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Molecules in clusters and in a liquid state

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Eudes Eterno Fileti
Total Authors: 1
Document type: Doctoral Thesis
Press: São Paulo.
Institution: Universidade de São Paulo (USP). Instituto de Física (IF/SBI)
Defense date:
Examining board members:
Sylvio Roberto Accioly Canuto; Marcos Antônio de Castro; Rogério Custódio; Jose Manuel Riveros Nigra; Antonio Jose Roque da Silva
Advisor: Sylvio Roberto Accioly Canuto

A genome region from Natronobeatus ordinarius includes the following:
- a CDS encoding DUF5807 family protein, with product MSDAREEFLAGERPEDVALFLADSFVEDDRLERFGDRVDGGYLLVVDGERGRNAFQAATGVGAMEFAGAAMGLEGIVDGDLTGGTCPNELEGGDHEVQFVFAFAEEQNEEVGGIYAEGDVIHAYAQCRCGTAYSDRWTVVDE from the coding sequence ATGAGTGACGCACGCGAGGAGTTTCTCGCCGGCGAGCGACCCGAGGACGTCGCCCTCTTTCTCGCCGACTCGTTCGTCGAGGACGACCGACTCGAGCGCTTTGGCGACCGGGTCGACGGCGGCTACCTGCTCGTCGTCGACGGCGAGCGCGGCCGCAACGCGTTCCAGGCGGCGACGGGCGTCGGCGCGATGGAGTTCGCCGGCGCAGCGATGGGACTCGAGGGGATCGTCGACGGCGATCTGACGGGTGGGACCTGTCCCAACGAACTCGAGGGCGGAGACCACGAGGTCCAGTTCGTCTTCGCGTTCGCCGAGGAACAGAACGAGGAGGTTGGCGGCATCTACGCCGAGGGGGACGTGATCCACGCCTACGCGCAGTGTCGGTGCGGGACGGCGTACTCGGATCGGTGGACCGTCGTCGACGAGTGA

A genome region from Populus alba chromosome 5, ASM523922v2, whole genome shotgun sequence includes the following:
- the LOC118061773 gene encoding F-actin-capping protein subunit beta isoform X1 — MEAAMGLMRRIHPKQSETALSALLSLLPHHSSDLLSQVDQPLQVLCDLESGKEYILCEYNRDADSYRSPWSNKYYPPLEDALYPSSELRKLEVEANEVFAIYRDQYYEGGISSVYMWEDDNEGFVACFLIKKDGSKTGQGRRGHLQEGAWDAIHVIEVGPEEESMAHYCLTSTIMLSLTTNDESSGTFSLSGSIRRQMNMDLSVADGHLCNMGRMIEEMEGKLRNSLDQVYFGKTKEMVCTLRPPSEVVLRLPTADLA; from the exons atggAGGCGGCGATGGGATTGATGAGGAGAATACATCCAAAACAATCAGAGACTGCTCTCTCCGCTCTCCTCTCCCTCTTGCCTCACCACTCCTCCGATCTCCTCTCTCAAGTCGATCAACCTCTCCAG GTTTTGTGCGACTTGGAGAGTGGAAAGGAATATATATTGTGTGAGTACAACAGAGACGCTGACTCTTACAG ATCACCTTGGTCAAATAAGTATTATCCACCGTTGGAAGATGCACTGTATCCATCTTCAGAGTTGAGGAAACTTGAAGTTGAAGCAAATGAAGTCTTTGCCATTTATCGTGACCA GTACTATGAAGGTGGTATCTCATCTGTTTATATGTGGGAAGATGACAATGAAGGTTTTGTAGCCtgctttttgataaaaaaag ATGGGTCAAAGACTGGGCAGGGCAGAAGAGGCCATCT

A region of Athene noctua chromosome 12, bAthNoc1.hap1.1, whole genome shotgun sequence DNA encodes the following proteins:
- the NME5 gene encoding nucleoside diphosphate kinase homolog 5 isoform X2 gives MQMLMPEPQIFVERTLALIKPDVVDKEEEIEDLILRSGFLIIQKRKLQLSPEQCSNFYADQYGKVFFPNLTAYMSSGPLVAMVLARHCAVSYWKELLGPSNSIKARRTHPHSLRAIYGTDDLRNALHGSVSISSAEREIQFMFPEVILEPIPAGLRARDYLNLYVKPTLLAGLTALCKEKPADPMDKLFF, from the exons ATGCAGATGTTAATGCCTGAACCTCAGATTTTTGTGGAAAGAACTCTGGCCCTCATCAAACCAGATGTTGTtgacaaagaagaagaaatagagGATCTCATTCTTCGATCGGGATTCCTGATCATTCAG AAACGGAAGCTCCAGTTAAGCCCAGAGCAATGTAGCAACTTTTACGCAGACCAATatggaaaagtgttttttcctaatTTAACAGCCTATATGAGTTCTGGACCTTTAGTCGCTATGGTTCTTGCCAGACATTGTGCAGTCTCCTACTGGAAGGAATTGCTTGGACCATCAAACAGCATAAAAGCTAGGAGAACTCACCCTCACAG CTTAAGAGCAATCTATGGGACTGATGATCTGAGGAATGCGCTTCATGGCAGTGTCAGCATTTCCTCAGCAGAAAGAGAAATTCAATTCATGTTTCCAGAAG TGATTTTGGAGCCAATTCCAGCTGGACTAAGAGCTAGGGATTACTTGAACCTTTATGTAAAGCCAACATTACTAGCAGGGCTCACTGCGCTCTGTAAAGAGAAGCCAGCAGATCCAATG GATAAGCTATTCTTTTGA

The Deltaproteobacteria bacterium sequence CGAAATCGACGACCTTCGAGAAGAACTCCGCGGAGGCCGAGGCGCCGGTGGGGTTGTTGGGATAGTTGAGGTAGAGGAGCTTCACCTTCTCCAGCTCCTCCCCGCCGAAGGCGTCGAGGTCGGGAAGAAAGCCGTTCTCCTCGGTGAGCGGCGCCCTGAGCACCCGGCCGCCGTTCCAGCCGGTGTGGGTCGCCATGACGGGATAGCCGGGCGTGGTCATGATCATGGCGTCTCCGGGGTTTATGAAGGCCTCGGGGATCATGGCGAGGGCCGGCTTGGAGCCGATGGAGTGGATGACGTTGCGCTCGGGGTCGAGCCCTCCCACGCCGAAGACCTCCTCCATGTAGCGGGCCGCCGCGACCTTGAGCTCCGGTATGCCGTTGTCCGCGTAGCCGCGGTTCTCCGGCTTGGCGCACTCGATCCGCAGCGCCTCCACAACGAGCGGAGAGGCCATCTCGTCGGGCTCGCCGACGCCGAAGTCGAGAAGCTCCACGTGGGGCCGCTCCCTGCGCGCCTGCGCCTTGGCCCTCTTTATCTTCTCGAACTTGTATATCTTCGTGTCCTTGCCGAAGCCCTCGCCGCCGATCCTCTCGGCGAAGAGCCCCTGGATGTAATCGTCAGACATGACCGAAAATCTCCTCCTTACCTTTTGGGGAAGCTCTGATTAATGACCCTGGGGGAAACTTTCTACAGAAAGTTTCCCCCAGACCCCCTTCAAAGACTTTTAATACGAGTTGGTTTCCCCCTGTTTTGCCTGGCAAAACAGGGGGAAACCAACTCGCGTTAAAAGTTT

The changes of structural, electronic, optical and magnetic properties of molecules in clusters and in liquid phase are presented. For molecular clusters such properties were obtained using traditional and well defined quantum mechanics of initio methods in the minimum energy geometry - optimized configurations. The liquid phase is more complex and represents a current theoretical challenge. Conventional models for theoretical description of solvent effects, such as self-consistent reaction field and rigid cluster approximation, although widely applied do not satisfy important characteristics of the liquid phase such as the formation of hydrogen bonds and charge transfer are more difficult to include. More realistic models to treat the electronic structure of liquid systems include some sort of computer simulation. Among these the so-called QM/MM methods are successful hybrid models that uses both the classical simulation and quantum mechanics. There are now two main classes of QM/MM calculations. In the conventional QM/MM the system is partitioned into two regions (classical and quantum) and the interactions are calculated separated and simultaneously. In the sequential QM/MM, the configurations of the liquid are generated via classical simulations and subsequently the quantum calculations are performed. In this work the sequential methodology (Simulation/MQ) is used to study molecular systems in the liquid phase as aqueous solutions of pyridine and methanol and homogeneous liquid as water and benzene. Using Monte Carlo or Molecular Dynamics simulations liquid structures at room temperature are generated for subsequent quantum mechanics calculations. The results for the liquid are compared with those obtained for the isolated molecule and give a clear picture of the liquid effects. Among the properties studied in this thesis are interaction energies, dipole moments, vibrational frequencies, polarizabilities, magnetic shielding, chemical shift and optical properties of the Raman and Rayleigh scattering. (AU)